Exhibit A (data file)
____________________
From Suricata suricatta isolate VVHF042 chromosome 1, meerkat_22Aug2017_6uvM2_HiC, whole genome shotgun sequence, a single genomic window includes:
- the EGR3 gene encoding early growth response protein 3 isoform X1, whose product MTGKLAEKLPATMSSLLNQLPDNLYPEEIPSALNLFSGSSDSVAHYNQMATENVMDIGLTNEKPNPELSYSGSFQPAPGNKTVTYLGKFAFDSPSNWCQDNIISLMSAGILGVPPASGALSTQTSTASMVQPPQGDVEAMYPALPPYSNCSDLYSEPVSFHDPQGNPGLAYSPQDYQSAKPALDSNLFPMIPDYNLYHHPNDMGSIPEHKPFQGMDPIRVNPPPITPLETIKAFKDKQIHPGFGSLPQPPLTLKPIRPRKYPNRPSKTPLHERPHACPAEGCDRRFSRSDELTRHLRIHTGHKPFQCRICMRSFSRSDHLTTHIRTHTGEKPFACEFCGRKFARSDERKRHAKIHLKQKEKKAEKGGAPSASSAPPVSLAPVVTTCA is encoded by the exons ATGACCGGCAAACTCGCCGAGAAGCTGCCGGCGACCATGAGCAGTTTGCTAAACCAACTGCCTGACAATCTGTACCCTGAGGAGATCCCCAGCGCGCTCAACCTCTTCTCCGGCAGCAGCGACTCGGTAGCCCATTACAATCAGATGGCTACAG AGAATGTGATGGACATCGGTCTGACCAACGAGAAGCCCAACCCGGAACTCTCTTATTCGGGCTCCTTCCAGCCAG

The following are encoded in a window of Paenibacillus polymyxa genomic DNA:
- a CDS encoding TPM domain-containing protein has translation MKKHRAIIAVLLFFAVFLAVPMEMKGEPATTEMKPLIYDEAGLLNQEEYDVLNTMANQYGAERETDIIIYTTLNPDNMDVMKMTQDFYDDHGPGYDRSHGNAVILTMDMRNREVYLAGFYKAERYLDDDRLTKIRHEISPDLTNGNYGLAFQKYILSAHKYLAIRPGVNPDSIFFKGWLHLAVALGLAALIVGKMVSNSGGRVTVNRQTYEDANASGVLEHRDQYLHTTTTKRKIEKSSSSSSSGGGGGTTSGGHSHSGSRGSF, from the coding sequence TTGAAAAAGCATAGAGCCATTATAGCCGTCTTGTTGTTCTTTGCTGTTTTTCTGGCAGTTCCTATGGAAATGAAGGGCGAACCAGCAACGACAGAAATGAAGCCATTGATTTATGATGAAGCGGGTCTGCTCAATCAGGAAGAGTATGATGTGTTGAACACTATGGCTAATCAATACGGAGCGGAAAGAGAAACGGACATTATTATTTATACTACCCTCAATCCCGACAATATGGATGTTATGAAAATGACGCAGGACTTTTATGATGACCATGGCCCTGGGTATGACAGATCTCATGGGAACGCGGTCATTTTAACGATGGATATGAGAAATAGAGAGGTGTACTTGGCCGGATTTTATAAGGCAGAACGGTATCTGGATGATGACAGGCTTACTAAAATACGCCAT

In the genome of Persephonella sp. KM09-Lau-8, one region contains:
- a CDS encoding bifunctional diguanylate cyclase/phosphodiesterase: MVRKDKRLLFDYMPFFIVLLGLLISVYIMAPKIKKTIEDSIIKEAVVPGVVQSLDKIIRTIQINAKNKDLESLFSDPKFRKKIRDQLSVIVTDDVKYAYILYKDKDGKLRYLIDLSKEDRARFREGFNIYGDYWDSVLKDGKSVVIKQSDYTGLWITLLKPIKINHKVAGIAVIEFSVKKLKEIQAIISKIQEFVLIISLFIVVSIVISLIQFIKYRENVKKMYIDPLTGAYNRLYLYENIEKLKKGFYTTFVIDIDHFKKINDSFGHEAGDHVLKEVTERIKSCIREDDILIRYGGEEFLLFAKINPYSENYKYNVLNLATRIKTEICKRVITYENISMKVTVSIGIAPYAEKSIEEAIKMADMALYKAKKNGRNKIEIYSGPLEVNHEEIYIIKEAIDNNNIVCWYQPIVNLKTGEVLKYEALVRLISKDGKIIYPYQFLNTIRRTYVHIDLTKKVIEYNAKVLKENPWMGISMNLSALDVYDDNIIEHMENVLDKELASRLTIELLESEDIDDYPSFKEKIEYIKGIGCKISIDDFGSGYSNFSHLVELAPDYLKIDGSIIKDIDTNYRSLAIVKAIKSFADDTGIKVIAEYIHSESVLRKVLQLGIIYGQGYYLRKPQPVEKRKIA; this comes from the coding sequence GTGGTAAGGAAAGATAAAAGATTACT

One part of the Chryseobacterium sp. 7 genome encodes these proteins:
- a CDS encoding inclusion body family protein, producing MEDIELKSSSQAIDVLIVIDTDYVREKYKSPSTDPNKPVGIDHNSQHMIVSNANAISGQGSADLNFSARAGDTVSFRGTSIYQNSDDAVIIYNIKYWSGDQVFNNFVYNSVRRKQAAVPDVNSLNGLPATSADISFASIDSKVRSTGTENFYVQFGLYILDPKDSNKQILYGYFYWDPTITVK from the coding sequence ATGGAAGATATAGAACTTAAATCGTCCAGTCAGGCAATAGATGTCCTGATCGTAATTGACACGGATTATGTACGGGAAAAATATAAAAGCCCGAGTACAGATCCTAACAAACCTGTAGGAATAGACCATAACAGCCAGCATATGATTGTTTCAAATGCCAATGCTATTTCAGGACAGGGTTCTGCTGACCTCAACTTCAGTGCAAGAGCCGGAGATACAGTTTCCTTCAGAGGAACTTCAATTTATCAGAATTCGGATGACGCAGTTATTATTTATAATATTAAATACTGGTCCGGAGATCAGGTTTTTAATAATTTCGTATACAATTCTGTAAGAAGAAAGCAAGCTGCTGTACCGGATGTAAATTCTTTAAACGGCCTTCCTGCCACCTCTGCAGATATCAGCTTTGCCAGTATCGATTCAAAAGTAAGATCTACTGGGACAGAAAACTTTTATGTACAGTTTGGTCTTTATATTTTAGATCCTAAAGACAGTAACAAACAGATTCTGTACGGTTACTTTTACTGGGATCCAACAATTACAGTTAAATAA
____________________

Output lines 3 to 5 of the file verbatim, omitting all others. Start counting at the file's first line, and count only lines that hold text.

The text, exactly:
The following are encoded in a window of Paenibacillus polymyxa genomic DNA:
- a CDS encoding TPM domain-containing protein has translation MKKHRAIIAVLLFFAVFLAVPMEMKGEPATTEMKPLIYDEAGLLNQEEYDVLNTMANQYGAERETDIIIYTTLNPDNMDVMKMTQDFYDDHGPGYDRSHGNAVILTMDMRNREVYLAGFYKAERYLDDDRLTKIRHEISPDLTNGNYGLAFQKYILSAHKYLAIRPGVNPDSIFFKGWLHLAVALGLAALIVGKMVSNSGGRVTVNRQTYEDANASGVLEHRDQYLHTTTTKRKIEKSSSSSSSGGGGGTTSGGHSHSGSRGSF, from the coding sequence TTGAAAAAGCATAGAGCCATTATAGCCGTCTTGTTGTTCTTTGCTGTTTTTCTGGCAGTTCCTATGGAAATGAAGGGCGAACCAGCAACGACAGAAATGAAGCCATTGATTTATGATGAAGCGGGTCTGCTCAATCAGGAAGAGTATGATGTGTTGAACACTATGGCTAATCAATACGGAGCGGAAAGAGAAACGGACATTATTATTTATACTACCCTCAATCCCGACAATATGGATGTTATGAAAATGACGCAGGACTTTTATGATGACCATGGCCCTGGGTATGACAGATCTCATGGGAACGCGGTCATTTTAACGATGGATATGAGAAATAGAGAGGTGTACTTGGCCGGATTTTATAAGGCAGAACGGTATCTGGATGATGACAGGCTTACTAAAATACGCCAT

In the genome of Persephonella sp. KM09-Lau-8, one region contains: